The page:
© Jenny Carboni

The Vespers at San Vitale

Tullia Melandri fortepiano
Rediscovering Schumann’s favourite sound

Ignaz Moscheles (1794-1870)
Sonate mélancholique op. 49 in fa diesis minore (1821)
Allegro con passione

Robert Schumann (1810-1856)
Intermezzi op. 4 (1832)
Allegro quasi maestoso
Presto a capriccio
Allegro marcato
Allegro semplice
Allegro marcato

Today we are used to listening to Schumann performed on a modern piano, but we had better rediscover what his sound was really like. This can only be done on the instruments he knew and used, especially in his early years, when most of his piano works were composed.
As was the custom of the time, between 1831 and 1832, the period of Intermezzi op. 4, Schumann lived at the home of Friedrich Wieck, his piano teacher and future father-in-law. There, he could use several table- and grand fortepianos: a most precious one was the André Stein Viennese fortepiano donated to the young virtuoso Clara Wieck in 1828 and now kept at the Schumann-Haus in Zwickau: its sound was very similar to that of a Graf instrument from the same period, which will be used for this concert. A slightly later Graf instrument, with a darker sound, given to Clara as a wedding present by its very manufacturer, Conrad Graf, was among Schumann’s favourite fortepianos. Clara later got hold of other fortepianos with French mechanics, heavier and with a rounder sound, but Schumann always preferred to compose on the Graf.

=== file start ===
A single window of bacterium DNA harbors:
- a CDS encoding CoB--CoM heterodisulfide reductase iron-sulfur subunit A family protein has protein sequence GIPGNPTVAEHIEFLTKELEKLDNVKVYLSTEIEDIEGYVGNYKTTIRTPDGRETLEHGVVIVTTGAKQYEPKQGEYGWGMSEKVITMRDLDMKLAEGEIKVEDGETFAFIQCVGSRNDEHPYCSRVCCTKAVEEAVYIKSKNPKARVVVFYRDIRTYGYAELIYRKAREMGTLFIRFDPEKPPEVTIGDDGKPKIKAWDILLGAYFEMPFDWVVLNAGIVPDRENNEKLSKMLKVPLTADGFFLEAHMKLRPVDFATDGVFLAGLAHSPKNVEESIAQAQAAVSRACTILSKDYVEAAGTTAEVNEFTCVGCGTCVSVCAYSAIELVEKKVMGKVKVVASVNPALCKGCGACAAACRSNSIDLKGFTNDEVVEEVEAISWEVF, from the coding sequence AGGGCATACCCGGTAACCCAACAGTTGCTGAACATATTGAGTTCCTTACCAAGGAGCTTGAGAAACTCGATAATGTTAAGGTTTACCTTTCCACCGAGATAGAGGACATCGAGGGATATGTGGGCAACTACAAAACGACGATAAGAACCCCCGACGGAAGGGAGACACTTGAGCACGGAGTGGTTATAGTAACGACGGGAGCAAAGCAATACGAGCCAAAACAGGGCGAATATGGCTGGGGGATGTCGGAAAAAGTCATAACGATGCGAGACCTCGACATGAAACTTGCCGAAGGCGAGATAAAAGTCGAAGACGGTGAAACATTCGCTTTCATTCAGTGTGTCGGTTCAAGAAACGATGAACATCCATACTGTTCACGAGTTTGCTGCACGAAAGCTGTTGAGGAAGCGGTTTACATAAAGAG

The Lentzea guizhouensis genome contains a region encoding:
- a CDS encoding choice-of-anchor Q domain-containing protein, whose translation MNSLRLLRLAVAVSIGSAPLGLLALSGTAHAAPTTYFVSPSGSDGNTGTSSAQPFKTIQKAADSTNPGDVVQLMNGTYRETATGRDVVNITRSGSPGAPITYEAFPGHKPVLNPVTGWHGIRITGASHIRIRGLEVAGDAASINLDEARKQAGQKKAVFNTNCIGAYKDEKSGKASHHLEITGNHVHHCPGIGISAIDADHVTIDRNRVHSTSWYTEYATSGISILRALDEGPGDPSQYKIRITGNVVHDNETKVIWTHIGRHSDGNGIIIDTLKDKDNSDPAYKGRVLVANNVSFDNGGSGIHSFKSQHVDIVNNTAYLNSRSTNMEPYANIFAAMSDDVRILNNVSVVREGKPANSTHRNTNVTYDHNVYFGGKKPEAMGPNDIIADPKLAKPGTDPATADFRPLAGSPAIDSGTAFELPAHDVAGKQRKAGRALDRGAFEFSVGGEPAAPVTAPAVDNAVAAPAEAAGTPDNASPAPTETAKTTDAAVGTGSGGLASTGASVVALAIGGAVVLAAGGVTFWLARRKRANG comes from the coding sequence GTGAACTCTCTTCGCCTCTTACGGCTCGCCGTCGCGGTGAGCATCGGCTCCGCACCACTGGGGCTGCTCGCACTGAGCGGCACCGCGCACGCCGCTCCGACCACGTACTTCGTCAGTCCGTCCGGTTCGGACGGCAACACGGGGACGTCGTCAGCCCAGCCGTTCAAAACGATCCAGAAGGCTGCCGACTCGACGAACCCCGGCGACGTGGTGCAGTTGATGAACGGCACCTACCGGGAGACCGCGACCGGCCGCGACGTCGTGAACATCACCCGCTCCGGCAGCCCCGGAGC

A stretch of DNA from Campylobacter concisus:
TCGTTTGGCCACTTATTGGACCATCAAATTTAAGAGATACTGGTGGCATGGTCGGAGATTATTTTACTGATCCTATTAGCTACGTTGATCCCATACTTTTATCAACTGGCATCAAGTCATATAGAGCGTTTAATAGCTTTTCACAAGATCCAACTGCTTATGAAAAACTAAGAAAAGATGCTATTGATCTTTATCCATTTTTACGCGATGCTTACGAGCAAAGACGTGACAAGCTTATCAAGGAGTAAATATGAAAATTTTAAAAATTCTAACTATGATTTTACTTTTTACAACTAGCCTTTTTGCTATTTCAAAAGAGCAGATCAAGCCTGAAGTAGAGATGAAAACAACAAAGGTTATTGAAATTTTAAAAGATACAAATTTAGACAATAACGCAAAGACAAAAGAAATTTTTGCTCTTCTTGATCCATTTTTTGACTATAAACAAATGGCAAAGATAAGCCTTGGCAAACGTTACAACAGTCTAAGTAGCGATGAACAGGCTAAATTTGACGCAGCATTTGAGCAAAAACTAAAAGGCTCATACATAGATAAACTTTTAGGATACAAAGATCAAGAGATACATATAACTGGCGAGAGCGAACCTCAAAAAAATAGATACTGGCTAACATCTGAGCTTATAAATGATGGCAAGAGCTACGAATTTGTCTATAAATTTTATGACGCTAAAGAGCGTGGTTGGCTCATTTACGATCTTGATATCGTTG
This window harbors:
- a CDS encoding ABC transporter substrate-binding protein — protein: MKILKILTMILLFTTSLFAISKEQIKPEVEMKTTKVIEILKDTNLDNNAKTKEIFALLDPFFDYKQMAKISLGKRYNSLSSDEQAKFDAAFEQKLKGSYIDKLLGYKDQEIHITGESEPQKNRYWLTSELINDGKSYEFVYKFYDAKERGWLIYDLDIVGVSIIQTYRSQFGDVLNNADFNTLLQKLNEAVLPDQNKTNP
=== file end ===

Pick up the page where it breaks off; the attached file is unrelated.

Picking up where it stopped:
Full programme “Vespers at San Vitale”